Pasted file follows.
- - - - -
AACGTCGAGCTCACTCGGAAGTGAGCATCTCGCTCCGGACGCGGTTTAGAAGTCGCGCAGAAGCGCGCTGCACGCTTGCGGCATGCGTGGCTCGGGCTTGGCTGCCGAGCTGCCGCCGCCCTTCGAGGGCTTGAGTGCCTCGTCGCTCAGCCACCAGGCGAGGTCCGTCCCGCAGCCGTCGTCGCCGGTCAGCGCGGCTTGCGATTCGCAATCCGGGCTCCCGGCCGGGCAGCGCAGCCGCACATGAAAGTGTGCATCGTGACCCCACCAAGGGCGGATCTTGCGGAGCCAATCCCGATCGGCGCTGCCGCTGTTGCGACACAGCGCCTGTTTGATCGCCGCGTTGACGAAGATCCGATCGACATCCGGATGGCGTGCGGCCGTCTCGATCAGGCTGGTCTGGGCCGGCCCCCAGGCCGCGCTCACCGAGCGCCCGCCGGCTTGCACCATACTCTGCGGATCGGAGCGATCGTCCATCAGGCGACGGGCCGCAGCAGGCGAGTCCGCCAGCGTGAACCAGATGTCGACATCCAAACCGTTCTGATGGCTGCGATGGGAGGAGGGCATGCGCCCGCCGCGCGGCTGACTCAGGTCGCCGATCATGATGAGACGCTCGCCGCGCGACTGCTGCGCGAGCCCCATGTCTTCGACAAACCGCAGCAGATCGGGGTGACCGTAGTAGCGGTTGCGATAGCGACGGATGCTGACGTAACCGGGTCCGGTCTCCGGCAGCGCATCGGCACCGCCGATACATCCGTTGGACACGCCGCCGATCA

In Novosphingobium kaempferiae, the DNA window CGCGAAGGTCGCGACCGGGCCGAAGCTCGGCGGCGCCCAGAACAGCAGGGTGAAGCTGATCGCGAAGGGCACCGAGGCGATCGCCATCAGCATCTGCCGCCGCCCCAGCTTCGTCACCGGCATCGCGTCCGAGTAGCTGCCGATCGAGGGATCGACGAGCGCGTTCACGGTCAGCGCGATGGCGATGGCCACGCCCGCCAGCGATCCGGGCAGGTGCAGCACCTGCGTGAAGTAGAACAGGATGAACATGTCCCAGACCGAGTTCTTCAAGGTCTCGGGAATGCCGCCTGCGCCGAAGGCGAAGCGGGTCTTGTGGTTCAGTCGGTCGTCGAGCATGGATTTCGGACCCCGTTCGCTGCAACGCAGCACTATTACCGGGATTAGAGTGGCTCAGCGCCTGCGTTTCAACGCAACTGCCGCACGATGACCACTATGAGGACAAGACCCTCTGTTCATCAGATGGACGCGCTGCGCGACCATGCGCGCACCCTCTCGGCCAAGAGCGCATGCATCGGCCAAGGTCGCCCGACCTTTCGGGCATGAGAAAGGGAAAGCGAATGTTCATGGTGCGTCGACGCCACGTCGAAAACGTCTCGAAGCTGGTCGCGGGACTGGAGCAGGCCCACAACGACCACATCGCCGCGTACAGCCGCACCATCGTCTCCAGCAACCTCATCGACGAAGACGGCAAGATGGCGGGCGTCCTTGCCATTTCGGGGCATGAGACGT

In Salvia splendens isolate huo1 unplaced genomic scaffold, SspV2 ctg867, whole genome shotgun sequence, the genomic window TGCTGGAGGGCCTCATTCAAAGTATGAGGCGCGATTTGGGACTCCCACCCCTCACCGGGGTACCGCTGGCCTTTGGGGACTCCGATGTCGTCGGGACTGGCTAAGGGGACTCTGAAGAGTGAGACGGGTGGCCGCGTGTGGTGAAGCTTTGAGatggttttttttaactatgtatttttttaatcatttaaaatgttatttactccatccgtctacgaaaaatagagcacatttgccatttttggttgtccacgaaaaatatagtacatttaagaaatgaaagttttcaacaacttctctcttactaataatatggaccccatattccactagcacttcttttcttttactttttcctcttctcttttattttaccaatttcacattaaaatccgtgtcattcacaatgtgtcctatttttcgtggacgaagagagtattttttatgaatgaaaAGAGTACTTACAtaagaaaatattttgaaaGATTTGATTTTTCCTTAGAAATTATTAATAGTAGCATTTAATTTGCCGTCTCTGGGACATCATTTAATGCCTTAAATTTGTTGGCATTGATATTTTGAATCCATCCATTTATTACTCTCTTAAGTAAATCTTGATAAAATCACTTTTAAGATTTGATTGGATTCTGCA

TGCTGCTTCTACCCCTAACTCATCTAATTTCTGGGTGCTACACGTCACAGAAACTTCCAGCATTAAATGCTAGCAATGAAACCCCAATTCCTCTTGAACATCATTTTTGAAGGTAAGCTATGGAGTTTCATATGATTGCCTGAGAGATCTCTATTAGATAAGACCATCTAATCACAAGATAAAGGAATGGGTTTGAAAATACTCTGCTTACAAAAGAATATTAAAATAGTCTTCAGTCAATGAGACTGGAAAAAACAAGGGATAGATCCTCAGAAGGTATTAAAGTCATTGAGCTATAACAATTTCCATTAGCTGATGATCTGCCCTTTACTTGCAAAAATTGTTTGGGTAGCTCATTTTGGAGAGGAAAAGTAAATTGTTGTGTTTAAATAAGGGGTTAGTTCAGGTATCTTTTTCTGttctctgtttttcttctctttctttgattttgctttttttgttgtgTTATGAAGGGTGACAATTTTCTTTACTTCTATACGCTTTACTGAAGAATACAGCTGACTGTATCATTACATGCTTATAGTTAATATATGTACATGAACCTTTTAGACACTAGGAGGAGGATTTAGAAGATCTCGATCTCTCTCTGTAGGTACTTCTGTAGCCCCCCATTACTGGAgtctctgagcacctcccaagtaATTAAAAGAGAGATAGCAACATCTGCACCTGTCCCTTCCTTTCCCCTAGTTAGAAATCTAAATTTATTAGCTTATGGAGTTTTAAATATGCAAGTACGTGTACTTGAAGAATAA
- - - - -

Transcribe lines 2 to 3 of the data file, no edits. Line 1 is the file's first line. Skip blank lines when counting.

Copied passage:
In Novosphingobium kaempferiae, the DNA window CGCGAAGGTCGCGACCGGGCCGAAGCTCGGCGGCGCCCAGAACAGCAGGGTGAAGCTGATCGCGAAGGGCACCGAGGCGATCGCCATCAGCATCTGCCGCCGCCCCAGCTTCGTCACCGGCATCGCGTCCGAGTAGCTGCCGATCGAGGGATCGACGAGCGCGTTCACGGTCAGCGCGATGGCGATGGCCACGCCCGCCAGCGATCCGGGCAGGTGCAGCACCTGCGTGAAGTAGAACAGGATGAACATGTCCCAGACCGAGTTCTTCAAGGTCTCGGGAATGCCGCCTGCGCCGAAGGCGAAGCGGGTCTTGTGGTTCAGTCGGTCGTCGAGCATGGATTTCGGACCCCGTTCGCTGCAACGCAGCACTATTACCGGGATTAGAGTGGCTCAGCGCCTGCGTTTCAACGCAACTGCCGCACGATGACCACTATGAGGACAAGACCCTCTGTTCATCAGATGGACGCGCTGCGCGACCATGCGCGCACCCTCTCGGCCAAGAGCGCATGCATCGGCCAAGGTCGCCCGACCTTTCGGGCATGAGAAAGGGAAAGCGAATGTTCATGGTGCGTCGACGCCACGTCGAAAACGTCTCGAAGCTGGTCGCGGGACTGGAGCAGGCCCACAACGACCACATCGCCGCGTACAGCCGCACCATCGTCTCCAGCAACCTCATCGACGAAGACGGCAAGATGGCGGGCGTCCTTGCCATTTCGGGGCATGAGACGT

In Salvia splendens isolate huo1 unplaced genomic scaffold, SspV2 ctg867, whole genome shotgun sequence, the genomic window TGCTGGAGGGCCTCATTCAAAGTATGAGGCGCGATTTGGGACTCCCACCCCTCACCGGGGTACCGCTGGCCTTTGGGGACTCCGATGTCGTCGGGACTGGCTAAGGGGACTCTGAAGAGTGAGACGGGTGGCCGCGTGTGGTGAAGCTTTGAGatggttttttttaactatgtatttttttaatcatttaaaatgttatttactccatccgtctacgaaaaatagagcacatttgccatttttggttgtccacgaaaaatatagtacatttaagaaatgaaagttttcaacaacttctctcttactaataatatggaccccatattccactagcacttcttttcttttactttttcctcttctcttttattttaccaatttcacattaaaatccgtgtcattcacaatgtgtcctatttttcgtggacgaagagagtattttttatgaatgaaaAGAGTACTTACAtaagaaaatattttgaaaGATTTGATTTTTCCTTAGAAATTATTAATAGTAGCATTTAATTTGCCGTCTCTGGGACATCATTTAATGCCTTAAATTTGTTGGCATTGATATTTTGAATCCATCCATTTATTACTCTCTTAAGTAAATCTTGATAAAATCACTTTTAAGATTTGATTGGATTCTGCA